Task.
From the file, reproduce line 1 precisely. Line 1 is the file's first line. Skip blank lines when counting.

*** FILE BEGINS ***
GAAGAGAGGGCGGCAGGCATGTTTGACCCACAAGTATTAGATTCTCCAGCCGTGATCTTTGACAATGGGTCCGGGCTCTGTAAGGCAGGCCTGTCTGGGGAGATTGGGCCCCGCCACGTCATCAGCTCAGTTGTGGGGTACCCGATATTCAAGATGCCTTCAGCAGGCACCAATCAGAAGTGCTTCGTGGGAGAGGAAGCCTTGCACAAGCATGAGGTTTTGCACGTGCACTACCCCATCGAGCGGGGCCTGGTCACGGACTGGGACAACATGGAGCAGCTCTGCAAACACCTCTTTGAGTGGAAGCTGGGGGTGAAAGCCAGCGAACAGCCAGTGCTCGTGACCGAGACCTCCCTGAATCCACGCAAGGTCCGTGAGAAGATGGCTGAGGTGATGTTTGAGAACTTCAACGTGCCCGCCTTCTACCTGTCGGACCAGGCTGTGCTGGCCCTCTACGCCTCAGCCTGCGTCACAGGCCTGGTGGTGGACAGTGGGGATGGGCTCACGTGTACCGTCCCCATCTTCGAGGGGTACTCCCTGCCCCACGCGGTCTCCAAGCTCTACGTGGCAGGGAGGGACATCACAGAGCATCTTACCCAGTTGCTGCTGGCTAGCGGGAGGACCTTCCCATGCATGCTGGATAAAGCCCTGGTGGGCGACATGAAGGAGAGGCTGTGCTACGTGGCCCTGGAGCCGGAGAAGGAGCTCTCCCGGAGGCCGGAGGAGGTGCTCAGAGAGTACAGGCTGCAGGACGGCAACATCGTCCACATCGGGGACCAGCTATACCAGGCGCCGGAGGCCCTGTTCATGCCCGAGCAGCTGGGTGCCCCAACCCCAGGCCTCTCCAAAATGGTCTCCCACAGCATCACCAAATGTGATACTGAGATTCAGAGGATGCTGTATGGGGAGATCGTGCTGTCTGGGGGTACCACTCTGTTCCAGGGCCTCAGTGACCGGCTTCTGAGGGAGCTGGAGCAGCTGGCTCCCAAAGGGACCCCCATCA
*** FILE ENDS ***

GAAGAGAGGGCGGCAGGCATGTTTGACCCACAAGTATTAGATTCTCCAGCCGTGATCTTTGACAATGGGTCCGGGCTCTGTAAGGCAGGCCTGTCTGGGGAGATTGGGCCCCGCCACGTCATCAGCTCAGTTGTGGGGTACCCGATATTCAAGATGCCTTCAGCAGGCACCAATCAGAAGTGCTTCGTGGGAGAGGAAGCCTTGCACAAGCATGAGGTTTTGCACGTGCACTACCCCATCGAGCGGGGCCTGGTCACGGACTGGGACAACATGGAGCAGCTCTGCAAACACCTCTTTGAGTGGAAGCTGGGGGTGAAAGCCAGCGAACAGCCAGTGCTCGTGACCGAGACCTCCCTGAATCCACGCAAGGTCCGTGAGAAGATGGCTGAGGTGATGTTTGAGAACTTCAACGTGCCCGCCTTCTACCTGTCGGACCAGGCTGTGCTGGCCCTCTACGCCTCAGCCTGCGTCACAGGCCTGGTGGTGGACAGTGGGGATGGGCTCACGTGTACCGTCCCCATCTTCGAGGGGTACTCCCTGCCCCACGCGGTCTCCAAGCTCTACGTGGCAGGGAGGGACATCACAGAGCATCTTACCCAGTTGCTGCTGGCTAGCGGGAGGACCTTCCCATGCATGCTGGATAAAGCCCTGGTGGGCGACATGAAGGAGAGGCTGTGCTACGTGGCCCTGGAGCCGGAGAAGGAGCTCTCCCGGAGGCCGGAGGAGGTGCTCAGAGAGTACAGGCTGCAGGACGGCAACATCGTCCACATCGGGGACCAGCTATACCAGGCGCCGGAGGCCCTGTTCATGCCCGAGCAGCTGGGTGCCCCAACCCCAGGCCTCTCCAAAATGGTCTCCCACAGCATCACCAAATGTGATACTGAGATTCAGAGGATGCTGTATGGGGAGATCGTGCTGTCTGGGGGTACCACTCTGTTCCAGGGCCTCAGTGACCGGCTTCTGAGGGAGCTGGAGCAGCTGGCTCCCAAAGGGACCCCCATCA